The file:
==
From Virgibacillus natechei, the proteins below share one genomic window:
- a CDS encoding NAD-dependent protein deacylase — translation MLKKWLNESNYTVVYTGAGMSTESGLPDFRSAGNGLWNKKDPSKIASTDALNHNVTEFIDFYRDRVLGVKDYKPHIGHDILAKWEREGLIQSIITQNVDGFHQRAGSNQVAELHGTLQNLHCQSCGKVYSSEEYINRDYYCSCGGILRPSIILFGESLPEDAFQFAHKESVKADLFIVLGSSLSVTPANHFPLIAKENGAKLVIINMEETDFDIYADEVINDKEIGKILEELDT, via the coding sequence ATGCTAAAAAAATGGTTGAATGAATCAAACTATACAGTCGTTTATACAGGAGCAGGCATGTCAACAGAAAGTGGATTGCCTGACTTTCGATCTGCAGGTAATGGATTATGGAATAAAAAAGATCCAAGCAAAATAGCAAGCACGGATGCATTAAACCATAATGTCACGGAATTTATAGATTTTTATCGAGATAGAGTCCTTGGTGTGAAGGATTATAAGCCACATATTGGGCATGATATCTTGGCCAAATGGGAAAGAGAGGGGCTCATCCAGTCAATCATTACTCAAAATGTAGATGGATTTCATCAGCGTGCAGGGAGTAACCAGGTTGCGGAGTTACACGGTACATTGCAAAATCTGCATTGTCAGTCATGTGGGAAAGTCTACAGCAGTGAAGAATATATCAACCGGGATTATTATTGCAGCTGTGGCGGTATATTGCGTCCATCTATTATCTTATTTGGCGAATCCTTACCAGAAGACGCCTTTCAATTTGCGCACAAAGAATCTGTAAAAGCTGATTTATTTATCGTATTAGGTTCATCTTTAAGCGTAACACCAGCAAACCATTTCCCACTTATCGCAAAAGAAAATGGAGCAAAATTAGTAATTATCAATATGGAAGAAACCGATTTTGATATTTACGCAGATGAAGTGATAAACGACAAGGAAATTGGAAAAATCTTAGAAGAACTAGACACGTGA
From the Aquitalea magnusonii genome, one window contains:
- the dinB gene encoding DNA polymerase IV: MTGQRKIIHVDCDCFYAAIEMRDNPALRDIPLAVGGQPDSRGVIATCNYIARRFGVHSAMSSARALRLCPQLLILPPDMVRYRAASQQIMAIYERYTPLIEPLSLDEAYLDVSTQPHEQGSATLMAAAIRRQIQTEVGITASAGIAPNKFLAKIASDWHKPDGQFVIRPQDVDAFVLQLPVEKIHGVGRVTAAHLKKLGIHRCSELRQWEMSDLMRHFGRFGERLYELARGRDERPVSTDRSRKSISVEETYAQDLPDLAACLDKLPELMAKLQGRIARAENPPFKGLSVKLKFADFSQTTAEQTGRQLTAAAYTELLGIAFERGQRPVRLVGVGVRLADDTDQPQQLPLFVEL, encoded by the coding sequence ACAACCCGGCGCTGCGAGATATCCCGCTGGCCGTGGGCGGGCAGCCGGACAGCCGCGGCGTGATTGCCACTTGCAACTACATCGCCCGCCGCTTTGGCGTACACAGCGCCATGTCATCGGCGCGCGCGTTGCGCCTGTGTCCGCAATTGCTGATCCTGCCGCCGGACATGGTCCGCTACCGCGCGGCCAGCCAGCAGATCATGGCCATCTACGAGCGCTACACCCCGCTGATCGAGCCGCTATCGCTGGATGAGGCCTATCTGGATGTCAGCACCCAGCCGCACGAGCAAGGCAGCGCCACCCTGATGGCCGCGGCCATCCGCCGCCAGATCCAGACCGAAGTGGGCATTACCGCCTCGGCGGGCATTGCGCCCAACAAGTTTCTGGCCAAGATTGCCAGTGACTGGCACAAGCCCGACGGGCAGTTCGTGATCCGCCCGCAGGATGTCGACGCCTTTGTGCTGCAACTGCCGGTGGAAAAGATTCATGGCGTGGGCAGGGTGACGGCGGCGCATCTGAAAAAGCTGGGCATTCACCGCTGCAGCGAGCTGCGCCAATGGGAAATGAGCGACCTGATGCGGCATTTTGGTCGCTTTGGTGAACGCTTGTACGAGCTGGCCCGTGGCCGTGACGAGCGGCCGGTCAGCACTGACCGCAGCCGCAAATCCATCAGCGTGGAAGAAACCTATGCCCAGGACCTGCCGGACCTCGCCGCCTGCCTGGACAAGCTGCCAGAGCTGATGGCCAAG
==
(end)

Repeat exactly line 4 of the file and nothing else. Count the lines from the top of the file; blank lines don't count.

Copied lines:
- the dinB gene encoding DNA polymerase IV: MTGQRKIIHVDCDCFYAAIEMRDNPALRDIPLAVGGQPDSRGVIATCNYIARRFGVHSAMSSARALRLCPQLLILPPDMVRYRAASQQIMAIYERYTPLIEPLSLDEAYLDVSTQPHEQGSATLMAAAIRRQIQTEVGITASAGIAPNKFLAKIASDWHKPDGQFVIRPQDVDAFVLQLPVEKIHGVGRVTAAHLKKLGIHRCSELRQWEMSDLMRHFGRFGERLYELARGRDERPVSTDRSRKSISVEETYAQDLPDLAACLDKLPELMAKLQGRIARAENPPFKGLSVKLKFADFSQTTAEQTGRQLTAAAYTELLGIAFERGQRPVRLVGVGVRLADDTDQPQQLPLFVEL, encoded by the coding sequence ACAACCCGGCGCTGCGAGATATCCCGCTGGCCGTGGGCGGGCAGCCGGACAGCCGCGGCGTGATTGCCACTTGCAACTACATCGCCCGCCGCTTTGGCGTACACAGCGCCATGTCATCGGCGCGCGCGTTGCGCCTGTGTCCGCAATTGCTGATCCTGCCGCCGGACATGGTCCGCTACCGCGCGGCCAGCCAGCAGATCATGGCCATCTACGAGCGCTACACCCCGCTGATCGAGCCGCTATCGCTGGATGAGGCCTATCTGGATGTCAGCACCCAGCCGCACGAGCAAGGCAGCGCCACCCTGATGGCCGCGGCCATCCGCCGCCAGATCCAGACCGAAGTGGGCATTACCGCCTCGGCGGGCATTGCGCCCAACAAGTTTCTGGCCAAGATTGCCAGTGACTGGCACAAGCCCGACGGGCAGTTCGTGATCCGCCCGCAGGATGTCGACGCCTTTGTGCTGCAACTGCCGGTGGAAAAGATTCATGGCGTGGGCAGGGTGACGGCGGCGCATCTGAAAAAGCTGGGCATTCACCGCTGCAGCGAGCTGCGCCAATGGGAAATGAGCGACCTGATGCGGCATTTTGGTCGCTTTGGTGAACGCTTGTACGAGCTGGCCCGTGGCCGTGACGAGCGGCCGGTCAGCACTGACCGCAGCCGCAAATCCATCAGCGTGGAAGAAACCTATGCCCAGGACCTGCCGGACCTCGCCGCCTGCCTGGACAAGCTGCCAGAGCTGATGGCCAAG